Flower Bulbs Buying Guide
From hollyhock to bluebells and calla lilies , planting flower bulbs can be a delicate science. Some are suited for more moist environments or seasons, while others do well in tons of sun. And whether or not you see the full fruit of your planting labour often depends on exactly when and how you plant them into soil.
Tips for Buying
- Be realistic about what will grow in your area. While protective mulch or more sheltered areas may help certain bulbs grow, it's often hard to swing it so that every bulb grows to its full potential. Being realistic about your space will save you money that would otherwise be wasted on dead bulbs.
- Consult the experts. If you're uncertain about what will grow in your area, do some research. See what you can find online, or better yet, ask your neighbours.
- Avoid buying from certain websites. If your perusing for bulbs online, avoid sites that don't provide you with enough information to make an educated purchase. Details they should include are: blooming periods, hardiness zones, light requirements, planting instructions and size information.
- Order early in the season so you have plenty of time to plant.
- Bulb quality is often higher when it hasn't been out of the ground for long, so note this on the package before buying.
- The smaller the bulb the longer you'll have to wait for it to bloom--these guys are cheap for a reason!
Tips for Planting
- Prepare the planting bed properly. Good drainage is essential, so try adding compost and peat moss to soil that has high clay content.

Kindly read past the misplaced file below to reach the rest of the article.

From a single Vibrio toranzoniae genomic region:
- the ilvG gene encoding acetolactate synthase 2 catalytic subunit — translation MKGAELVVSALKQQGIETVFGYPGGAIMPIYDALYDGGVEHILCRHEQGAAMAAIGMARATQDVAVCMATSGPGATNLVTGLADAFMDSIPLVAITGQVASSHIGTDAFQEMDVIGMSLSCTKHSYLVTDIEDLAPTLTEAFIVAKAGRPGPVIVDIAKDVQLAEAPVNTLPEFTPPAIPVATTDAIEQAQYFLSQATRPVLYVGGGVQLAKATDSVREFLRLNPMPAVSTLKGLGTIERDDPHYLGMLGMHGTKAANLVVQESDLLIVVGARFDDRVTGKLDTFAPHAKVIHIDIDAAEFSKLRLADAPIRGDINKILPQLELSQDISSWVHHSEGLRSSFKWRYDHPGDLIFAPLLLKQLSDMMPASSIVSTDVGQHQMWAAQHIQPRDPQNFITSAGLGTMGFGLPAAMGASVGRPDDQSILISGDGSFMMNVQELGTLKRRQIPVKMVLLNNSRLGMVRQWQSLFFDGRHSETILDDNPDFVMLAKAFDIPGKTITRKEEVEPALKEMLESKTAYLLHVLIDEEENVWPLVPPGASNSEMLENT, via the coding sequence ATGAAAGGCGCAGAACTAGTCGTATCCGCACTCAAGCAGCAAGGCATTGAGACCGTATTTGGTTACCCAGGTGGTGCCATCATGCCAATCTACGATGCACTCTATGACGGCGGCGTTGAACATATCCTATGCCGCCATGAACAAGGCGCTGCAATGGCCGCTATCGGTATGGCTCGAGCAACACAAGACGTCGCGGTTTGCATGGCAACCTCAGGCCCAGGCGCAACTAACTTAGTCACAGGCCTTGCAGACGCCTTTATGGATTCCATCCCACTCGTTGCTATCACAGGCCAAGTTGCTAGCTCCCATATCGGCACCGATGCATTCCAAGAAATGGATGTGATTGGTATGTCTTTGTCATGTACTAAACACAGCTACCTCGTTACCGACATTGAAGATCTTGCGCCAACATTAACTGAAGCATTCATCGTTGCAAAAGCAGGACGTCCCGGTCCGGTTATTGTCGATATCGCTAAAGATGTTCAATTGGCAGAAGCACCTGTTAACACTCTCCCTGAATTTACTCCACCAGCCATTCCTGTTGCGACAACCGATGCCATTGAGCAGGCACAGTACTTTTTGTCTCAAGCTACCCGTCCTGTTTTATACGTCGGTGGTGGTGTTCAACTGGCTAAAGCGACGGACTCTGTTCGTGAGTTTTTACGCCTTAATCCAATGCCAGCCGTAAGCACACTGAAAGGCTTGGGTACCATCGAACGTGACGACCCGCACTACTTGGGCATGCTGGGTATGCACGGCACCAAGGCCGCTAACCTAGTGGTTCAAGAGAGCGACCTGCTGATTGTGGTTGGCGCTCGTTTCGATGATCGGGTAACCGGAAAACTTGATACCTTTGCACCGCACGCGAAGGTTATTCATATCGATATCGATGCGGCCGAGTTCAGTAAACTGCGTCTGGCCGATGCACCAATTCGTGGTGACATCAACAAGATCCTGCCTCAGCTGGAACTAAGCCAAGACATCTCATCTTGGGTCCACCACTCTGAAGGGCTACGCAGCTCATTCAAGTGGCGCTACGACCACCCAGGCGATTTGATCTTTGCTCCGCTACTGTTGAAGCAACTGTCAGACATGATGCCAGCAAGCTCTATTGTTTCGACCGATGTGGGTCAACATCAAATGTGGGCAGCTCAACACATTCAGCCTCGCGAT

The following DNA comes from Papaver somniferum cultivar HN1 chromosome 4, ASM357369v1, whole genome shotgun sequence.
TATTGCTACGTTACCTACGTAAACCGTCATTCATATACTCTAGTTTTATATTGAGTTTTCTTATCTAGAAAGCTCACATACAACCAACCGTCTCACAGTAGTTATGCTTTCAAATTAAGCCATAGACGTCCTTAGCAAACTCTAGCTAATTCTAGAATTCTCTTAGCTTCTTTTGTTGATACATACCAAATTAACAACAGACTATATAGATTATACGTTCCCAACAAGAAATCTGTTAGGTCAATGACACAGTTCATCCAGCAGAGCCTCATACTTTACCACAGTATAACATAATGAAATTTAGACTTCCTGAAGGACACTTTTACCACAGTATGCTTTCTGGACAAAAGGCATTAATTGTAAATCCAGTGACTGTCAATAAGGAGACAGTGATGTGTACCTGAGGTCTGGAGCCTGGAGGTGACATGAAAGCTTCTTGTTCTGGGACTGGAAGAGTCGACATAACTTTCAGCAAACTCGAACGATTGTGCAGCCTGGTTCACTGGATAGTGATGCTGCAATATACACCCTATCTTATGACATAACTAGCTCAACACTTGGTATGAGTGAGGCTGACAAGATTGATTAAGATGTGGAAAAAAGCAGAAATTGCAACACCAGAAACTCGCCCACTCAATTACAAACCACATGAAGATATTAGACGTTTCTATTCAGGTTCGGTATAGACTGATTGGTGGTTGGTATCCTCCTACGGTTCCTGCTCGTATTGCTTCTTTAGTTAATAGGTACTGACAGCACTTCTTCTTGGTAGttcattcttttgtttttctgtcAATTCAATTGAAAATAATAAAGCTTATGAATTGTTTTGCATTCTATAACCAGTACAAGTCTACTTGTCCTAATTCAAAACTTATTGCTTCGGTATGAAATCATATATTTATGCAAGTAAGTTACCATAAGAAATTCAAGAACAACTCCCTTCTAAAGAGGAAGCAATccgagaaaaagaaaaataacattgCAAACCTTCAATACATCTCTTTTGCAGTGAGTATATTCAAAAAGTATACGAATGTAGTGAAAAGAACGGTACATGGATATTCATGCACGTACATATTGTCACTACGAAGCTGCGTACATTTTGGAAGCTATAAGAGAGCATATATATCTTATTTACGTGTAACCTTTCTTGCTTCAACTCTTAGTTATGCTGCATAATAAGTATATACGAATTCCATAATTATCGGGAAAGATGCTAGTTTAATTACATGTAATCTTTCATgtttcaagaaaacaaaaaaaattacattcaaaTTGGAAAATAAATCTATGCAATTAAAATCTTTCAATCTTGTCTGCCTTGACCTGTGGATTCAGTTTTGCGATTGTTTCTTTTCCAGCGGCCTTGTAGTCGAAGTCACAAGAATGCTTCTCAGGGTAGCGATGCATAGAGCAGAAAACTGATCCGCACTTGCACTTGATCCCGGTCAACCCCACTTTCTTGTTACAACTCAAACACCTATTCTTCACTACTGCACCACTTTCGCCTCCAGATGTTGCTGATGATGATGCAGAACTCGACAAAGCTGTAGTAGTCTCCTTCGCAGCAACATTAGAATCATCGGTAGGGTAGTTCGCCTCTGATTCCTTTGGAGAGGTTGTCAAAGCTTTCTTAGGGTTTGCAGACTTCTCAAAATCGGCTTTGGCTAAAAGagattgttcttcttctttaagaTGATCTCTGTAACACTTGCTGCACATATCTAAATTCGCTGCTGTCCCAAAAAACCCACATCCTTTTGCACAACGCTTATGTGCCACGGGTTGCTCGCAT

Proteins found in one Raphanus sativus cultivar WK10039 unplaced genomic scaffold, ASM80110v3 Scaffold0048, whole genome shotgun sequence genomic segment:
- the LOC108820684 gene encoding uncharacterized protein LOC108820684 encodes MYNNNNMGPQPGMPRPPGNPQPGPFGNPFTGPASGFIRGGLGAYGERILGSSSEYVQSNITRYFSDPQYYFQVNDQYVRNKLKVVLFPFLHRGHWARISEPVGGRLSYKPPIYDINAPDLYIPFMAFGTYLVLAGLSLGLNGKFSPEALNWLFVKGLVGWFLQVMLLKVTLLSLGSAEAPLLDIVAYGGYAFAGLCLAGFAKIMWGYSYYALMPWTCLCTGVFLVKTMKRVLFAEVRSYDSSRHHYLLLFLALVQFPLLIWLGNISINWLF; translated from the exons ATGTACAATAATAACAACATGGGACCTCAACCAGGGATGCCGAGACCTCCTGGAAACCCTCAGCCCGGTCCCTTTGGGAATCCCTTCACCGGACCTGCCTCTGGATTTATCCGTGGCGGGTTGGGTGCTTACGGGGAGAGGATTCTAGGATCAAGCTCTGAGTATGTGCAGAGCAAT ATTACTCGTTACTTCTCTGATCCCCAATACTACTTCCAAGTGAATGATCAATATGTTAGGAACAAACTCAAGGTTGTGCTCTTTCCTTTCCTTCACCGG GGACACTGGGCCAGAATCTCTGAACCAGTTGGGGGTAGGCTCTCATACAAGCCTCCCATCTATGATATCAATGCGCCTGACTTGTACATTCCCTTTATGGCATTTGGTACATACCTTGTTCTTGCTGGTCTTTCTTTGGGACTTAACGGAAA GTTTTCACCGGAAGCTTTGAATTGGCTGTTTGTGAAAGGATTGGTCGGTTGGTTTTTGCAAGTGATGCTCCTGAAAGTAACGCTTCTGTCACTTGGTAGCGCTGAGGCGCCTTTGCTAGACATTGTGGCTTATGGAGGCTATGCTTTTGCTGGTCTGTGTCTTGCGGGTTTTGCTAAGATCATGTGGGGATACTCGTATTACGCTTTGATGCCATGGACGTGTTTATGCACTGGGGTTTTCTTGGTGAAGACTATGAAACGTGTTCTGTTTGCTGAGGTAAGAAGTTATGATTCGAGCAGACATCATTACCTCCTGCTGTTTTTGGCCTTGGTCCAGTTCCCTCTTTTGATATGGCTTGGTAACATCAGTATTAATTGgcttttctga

- Be mindful of your bulb orientation and planting depth. Bulbs should be planted with the pointed end up, and the root base down in soil that is 3 to 4 times the length up the bulb itself.
- Since some flowering bulbs require full sunlight while others enjoy partial shade, pay attention to where you plant. South facing slopes allow bulbs to bloom earlier, which north facing slopes and vallies ensure later bloom times.
- Perpare the soil for maximum growth. Bulbs need a pH balance of 6 to7, so to a litmus test and adjust accordingly. Also, avoid over-fertilizing the soil, because it can encourage bulb rot and shorten the life of the flowers overall.
- If you're short on rainfall, make sure to water your bulbs on a weekly basis.
If you're new to gardening or just unsure about what will grow best in your area, consider planting daffodil bulbs. They have a reputation for being pretty tough and adaptable to all environmental conditions--not to mention, they look great! They come in tons of varieties to help best suit your flower bed, from tall, short and fragrant to a range of different shades of gold, yellow and white.
Other Common Bulbs